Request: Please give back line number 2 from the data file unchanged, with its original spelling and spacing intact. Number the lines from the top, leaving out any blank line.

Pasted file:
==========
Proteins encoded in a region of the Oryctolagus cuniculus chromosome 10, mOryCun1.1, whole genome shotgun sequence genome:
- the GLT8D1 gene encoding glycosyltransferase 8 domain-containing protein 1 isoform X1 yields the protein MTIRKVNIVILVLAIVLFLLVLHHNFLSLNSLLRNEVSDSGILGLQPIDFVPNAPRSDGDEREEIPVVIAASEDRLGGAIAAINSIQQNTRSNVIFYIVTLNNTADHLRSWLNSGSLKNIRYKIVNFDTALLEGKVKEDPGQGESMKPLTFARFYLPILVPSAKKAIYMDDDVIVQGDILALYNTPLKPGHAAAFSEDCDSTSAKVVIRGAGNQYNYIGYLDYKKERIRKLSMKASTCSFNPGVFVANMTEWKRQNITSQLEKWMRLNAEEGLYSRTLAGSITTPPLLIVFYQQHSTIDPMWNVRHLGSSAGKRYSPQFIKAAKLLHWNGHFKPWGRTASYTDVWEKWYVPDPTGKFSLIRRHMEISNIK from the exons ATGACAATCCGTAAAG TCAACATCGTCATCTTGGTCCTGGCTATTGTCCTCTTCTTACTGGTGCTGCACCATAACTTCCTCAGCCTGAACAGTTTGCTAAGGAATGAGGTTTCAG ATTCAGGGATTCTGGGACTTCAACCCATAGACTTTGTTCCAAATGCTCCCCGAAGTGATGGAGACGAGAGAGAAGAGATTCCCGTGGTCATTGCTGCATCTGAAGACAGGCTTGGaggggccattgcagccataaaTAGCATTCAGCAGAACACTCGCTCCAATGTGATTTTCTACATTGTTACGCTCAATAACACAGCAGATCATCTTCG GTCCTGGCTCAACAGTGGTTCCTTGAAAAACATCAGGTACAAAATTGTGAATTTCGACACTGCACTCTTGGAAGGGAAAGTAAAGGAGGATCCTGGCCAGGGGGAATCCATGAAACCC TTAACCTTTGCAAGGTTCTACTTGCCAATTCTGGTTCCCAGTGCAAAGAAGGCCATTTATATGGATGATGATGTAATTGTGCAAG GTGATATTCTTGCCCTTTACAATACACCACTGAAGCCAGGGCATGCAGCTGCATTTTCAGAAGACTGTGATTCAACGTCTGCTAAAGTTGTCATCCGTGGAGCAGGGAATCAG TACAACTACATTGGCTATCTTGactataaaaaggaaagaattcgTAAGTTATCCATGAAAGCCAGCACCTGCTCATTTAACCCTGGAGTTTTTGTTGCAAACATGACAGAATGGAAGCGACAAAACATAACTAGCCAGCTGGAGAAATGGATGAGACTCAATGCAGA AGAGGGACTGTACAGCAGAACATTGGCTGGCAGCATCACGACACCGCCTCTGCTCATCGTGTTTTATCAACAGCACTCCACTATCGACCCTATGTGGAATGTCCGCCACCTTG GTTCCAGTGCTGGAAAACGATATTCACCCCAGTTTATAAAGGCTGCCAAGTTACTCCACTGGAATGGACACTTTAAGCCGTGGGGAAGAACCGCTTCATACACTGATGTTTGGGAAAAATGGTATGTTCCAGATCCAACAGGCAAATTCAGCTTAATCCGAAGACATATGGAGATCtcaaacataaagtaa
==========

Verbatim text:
- the GLT8D1 gene encoding glycosyltransferase 8 domain-containing protein 1 isoform X1 yields the protein MTIRKVNIVILVLAIVLFLLVLHHNFLSLNSLLRNEVSDSGILGLQPIDFVPNAPRSDGDEREEIPVVIAASEDRLGGAIAAINSIQQNTRSNVIFYIVTLNNTADHLRSWLNSGSLKNIRYKIVNFDTALLEGKVKEDPGQGESMKPLTFARFYLPILVPSAKKAIYMDDDVIVQGDILALYNTPLKPGHAAAFSEDCDSTSAKVVIRGAGNQYNYIGYLDYKKERIRKLSMKASTCSFNPGVFVANMTEWKRQNITSQLEKWMRLNAEEGLYSRTLAGSITTPPLLIVFYQQHSTIDPMWNVRHLGSSAGKRYSPQFIKAAKLLHWNGHFKPWGRTASYTDVWEKWYVPDPTGKFSLIRRHMEISNIK from the exons ATGACAATCCGTAAAG TCAACATCGTCATCTTGGTCCTGGCTATTGTCCTCTTCTTACTGGTGCTGCACCATAACTTCCTCAGCCTGAACAGTTTGCTAAGGAATGAGGTTTCAG ATTCAGGGATTCTGGGACTTCAACCCATAGACTTTGTTCCAAATGCTCCCCGAAGTGATGGAGACGAGAGAGAAGAGATTCCCGTGGTCATTGCTGCATCTGAAGACAGGCTTGGaggggccattgcagccataaaTAGCATTCAGCAGAACACTCGCTCCAATGTGATTTTCTACATTGTTACGCTCAATAACACAGCAGATCATCTTCG GTCCTGGCTCAACAGTGGTTCCTTGAAAAACATCAGGTACAAAATTGTGAATTTCGACACTGCACTCTTGGAAGGGAAAGTAAAGGAGGATCCTGGCCAGGGGGAATCCATGAAACCC TTAACCTTTGCAAGGTTCTACTTGCCAATTCTGGTTCCCAGTGCAAAGAAGGCCATTTATATGGATGATGATGTAATTGTGCAAG GTGATATTCTTGCCCTTTACAATACACCACTGAAGCCAGGGCATGCAGCTGCATTTTCAGAAGACTGTGATTCAACGTCTGCTAAAGTTGTCATCCGTGGAGCAGGGAATCAG TACAACTACATTGGCTATCTTGactataaaaaggaaagaattcgTAAGTTATCCATGAAAGCCAGCACCTGCTCATTTAACCCTGGAGTTTTTGTTGCAAACATGACAGAATGGAAGCGACAAAACATAACTAGCCAGCTGGAGAAATGGATGAGACTCAATGCAGA AGAGGGACTGTACAGCAGAACATTGGCTGGCAGCATCACGACACCGCCTCTGCTCATCGTGTTTTATCAACAGCACTCCACTATCGACCCTATGTGGAATGTCCGCCACCTTG GTTCCAGTGCTGGAAAACGATATTCACCCCAGTTTATAAAGGCTGCCAAGTTACTCCACTGGAATGGACACTTTAAGCCGTGGGGAAGAACCGCTTCATACACTGATGTTTGGGAAAAATGGTATGTTCCAGATCCAACAGGCAAATTCAGCTTAATCCGAAGACATATGGAGATCtcaaacataaagtaa